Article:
How Child Support Is Calculated
Calculations of child support are based almost entirely on the parents’ respective incomes and amounts of physical custody each parent enjoys with the child(ren). There is a detailed guideline formula that is followed in making the calculation. There are, however, some exceptions to this general rule. For example, the party that provides health insurance for the child(ren) may be granted a credit to help with the cost of providing this coverage. The Domestic Relations Office support master or a judge could also decide to grant a deviation from the guideline calculation to effect economic justice. There are specific factors which are to be considered in determining whether to grant a deviation.
- unusual needs and unusual fixed obligations;
- other support obligations of the parties;
- other income in the household;
- ages of the children;
- the relative assets and liabilities of the parties;
- medical expenses not covered by insurance;
- standard of living of the parties and their children;
- in a spousal support or alimony pendente lite case, the duration of the marriage from the date of marriage to the date of final separation; and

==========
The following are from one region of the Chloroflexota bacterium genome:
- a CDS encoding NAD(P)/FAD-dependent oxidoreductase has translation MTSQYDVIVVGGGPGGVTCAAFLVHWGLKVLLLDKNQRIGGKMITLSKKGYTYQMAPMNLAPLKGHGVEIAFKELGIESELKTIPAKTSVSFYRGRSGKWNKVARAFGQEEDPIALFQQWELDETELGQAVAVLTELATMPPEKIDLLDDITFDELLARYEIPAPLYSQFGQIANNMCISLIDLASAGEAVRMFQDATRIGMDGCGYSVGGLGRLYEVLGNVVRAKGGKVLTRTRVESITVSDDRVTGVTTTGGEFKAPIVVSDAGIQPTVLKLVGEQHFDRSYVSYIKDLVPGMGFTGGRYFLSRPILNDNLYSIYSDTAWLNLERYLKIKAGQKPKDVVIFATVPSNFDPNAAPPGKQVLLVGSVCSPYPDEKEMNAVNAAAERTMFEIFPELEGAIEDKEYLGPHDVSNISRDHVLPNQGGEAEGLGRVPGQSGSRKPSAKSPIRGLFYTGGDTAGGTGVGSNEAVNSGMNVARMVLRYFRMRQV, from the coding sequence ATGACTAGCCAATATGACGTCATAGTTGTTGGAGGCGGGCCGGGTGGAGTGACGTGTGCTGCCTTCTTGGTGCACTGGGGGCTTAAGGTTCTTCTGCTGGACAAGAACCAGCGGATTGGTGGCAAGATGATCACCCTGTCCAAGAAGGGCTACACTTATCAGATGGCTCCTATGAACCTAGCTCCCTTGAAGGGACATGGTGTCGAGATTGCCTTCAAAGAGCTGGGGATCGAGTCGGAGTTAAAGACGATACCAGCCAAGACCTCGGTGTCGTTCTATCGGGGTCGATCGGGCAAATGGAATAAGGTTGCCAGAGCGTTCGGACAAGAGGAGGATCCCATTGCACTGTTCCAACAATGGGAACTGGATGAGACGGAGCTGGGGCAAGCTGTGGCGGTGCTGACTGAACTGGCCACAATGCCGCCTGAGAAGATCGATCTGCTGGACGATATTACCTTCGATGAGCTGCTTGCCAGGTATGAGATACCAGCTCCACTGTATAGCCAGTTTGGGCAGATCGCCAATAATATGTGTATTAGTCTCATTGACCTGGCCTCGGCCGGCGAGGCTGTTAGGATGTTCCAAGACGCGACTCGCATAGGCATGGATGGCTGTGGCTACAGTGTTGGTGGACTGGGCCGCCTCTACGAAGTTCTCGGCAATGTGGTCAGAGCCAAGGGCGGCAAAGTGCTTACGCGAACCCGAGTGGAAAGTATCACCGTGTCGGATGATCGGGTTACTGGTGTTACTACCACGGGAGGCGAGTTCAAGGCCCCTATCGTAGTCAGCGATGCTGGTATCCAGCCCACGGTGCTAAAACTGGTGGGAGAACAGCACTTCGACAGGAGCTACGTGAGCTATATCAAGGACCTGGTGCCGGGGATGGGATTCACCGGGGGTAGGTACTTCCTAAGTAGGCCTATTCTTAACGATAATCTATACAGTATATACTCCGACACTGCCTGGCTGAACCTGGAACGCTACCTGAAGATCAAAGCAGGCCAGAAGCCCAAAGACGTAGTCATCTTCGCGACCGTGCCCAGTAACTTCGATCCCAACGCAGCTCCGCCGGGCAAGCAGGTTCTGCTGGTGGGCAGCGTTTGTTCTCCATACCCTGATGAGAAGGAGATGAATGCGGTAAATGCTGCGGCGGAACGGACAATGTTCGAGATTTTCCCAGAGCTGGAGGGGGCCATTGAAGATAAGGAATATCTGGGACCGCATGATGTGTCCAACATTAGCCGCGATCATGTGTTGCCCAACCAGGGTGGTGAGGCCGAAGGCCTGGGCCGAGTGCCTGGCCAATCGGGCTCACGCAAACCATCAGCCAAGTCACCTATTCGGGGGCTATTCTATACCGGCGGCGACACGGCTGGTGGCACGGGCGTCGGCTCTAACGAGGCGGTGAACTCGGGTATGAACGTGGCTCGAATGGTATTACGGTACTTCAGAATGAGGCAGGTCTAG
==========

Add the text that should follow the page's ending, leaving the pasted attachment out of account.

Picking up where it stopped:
- other relevant and appropriate factors, including the best interests of the child or children.
An example of a situation in which a deviation may be granted is where one of the parents becomes involved in a new relationship with a paramour that earns a substantial salary and that paramour covers certain expenses for the parent. In this situation, courts have held that it is fair to grant a deviation in recognition of the fact that this parent does not have to pay said expenses and, instead, has a greater amount of their own income available for support of the child(ren).
If you are embroiled in a case involving child support, contact Scaringi Law’s experienced family law attorneys to review your case and determine if you have an argument to alter the amount of child support you pay or receive.